Growing up I loved strategy games.  These were in the days of the Commodore Vic-20 and Commodore 64 (as in 64KB of RAM) computers and a cassette tape drive for data storage was still considered a pretty cool thing.   The king of hill in strategy games was the Avalon Hill Game Company.  They made games like Third Reich and King Maker.  I loved playing these games against my friends because it took more than luck to win.  You had to know the rules, you had to have a plan and you had to be prepared to deal with the unexpected result – be it an unusual strategy by your opponent or a turn of luck – good or bad. I moved on the computer versions of strategy games such as Master of Orion and Civilization, but even when the computer is your opponent the same rules apply – you have to plan for the unexpected and be prepared for whatever the game may throw at you. 

Computerized games also have a lot of advantages over the old board games.  You don’t waste time setting up the game and then watch your opponent destroy you because of some unanticipated fault in your plan.  If things go bad in the computerized version, you just press a button and start over from the beginning.  That allows you to try all sorts of unusual strategies and if they don’t work you can start over or try to tweak your plans. 

The same thing can be said about business processes – in particular disaster recovery.  The sexy part of business is the game changing idea and unique marketing campaign, buts it’s the ability to keep the business going when unexpected events happen that can make the difference between one more business failure and being there when the next great business idea gets created. Disaster recovery sure isn’t sexy and it used to take a lot of time – not only to create the plans, but to test them out.  That’s where businesses can learn a thing or two from strategy games.  You have to do more than have a plan on the shelf ready to be implemented when an emergency happens.  You need to test those plans and see how they work.  But the question is how to do this cheaply and efficiently.

One way is with table top exercises.  Theses low cost simulations allow you to try out your plan and see how it works – what are the weaknesses and what are the strengths – and then compensate for the weaknesses and find better ways to take advantage of your strengths.  They do depend on assumptions, but they are a lot cheaper – in terms of money, time and staff effort – than full fledged parallel testing.  They allow you to think through issues.  For example, maybe your plan is for people to work from home if something happens to the office building.  That sounds workable, but have you thought through the issues.  Do people have the tools in place they need to work from home?  If you have people already working a day or two a week or a month from home you might even think you’ve thoroughly tested your solution, but have you?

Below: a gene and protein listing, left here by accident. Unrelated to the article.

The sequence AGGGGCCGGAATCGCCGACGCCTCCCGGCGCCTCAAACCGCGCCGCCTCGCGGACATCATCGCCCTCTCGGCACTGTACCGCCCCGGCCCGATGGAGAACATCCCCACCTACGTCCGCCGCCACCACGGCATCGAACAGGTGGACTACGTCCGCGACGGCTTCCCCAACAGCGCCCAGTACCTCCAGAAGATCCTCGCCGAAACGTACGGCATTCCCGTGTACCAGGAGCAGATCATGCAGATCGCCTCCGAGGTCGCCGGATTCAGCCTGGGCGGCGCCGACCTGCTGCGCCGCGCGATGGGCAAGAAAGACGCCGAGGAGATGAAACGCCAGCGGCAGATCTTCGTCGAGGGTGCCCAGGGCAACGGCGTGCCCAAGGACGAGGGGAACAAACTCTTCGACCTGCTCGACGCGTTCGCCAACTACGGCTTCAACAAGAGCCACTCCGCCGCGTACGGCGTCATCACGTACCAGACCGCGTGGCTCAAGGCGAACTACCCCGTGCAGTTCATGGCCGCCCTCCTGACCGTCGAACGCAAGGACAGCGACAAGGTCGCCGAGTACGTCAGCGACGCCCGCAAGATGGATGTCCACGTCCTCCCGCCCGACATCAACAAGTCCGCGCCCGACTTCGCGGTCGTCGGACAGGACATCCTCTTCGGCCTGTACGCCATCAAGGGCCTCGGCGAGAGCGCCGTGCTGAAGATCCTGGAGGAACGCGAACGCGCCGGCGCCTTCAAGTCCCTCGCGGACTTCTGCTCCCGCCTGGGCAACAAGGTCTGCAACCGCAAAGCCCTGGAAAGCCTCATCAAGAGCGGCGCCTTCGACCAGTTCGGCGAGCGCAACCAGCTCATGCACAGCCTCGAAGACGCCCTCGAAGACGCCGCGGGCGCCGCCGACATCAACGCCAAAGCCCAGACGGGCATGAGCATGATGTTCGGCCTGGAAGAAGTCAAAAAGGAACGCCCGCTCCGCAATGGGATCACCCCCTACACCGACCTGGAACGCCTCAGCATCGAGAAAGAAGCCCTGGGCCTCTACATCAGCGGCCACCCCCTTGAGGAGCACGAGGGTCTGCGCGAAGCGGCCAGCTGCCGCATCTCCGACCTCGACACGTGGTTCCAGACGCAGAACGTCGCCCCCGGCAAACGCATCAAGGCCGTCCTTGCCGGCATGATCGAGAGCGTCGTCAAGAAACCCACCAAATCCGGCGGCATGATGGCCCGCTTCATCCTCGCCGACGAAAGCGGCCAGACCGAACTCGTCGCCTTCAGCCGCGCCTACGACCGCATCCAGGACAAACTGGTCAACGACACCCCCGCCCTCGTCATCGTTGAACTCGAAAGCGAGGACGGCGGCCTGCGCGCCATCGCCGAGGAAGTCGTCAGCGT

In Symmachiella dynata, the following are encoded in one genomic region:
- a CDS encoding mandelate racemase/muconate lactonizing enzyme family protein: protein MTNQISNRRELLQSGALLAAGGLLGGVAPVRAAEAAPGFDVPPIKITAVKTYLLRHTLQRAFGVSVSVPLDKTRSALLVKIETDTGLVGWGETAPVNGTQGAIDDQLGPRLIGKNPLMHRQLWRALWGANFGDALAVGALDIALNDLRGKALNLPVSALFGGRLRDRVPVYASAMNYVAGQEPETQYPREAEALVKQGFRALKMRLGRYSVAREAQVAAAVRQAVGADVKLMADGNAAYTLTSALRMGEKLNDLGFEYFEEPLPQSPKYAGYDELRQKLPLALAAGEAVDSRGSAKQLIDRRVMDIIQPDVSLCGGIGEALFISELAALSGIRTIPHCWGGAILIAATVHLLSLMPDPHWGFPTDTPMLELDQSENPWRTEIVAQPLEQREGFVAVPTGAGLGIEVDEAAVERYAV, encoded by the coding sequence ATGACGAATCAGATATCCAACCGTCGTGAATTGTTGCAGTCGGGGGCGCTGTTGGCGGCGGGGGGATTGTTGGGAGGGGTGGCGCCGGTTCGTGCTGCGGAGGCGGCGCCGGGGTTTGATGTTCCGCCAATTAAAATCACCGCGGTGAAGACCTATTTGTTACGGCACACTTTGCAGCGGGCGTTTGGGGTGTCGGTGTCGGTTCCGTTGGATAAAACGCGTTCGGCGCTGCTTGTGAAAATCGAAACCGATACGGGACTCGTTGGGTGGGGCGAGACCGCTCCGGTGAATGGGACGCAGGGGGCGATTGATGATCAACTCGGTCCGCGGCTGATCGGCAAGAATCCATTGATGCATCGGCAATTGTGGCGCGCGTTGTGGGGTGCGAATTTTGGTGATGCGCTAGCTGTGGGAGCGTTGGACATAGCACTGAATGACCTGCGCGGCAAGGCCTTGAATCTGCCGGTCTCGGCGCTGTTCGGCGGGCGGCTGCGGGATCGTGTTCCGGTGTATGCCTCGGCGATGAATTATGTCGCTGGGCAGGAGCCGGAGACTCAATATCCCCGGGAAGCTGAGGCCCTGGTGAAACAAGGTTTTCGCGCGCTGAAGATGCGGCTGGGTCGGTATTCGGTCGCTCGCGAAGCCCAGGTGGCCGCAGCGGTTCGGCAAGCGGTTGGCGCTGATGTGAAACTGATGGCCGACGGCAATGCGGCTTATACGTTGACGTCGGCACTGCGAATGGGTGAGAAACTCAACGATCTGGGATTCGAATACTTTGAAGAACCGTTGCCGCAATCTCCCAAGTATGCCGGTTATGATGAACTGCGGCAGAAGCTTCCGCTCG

Maybe your employees are using a tool like Go To My PC to work from home, but that solution depends on your office actually being there and their PCs being turned on at their desk.  What happens if the office building was destroyed?  What happens if you institute a new energy saving policy and require everyone to power down their PC when they leave for the day and the next day an emergency hits?  Table top exercises can be great for thinking through these issues on the cheap.  So take a tip from those computer games – find a way to cheaply try out your plans and strategies where you can easily hit the restart button with no harm done.

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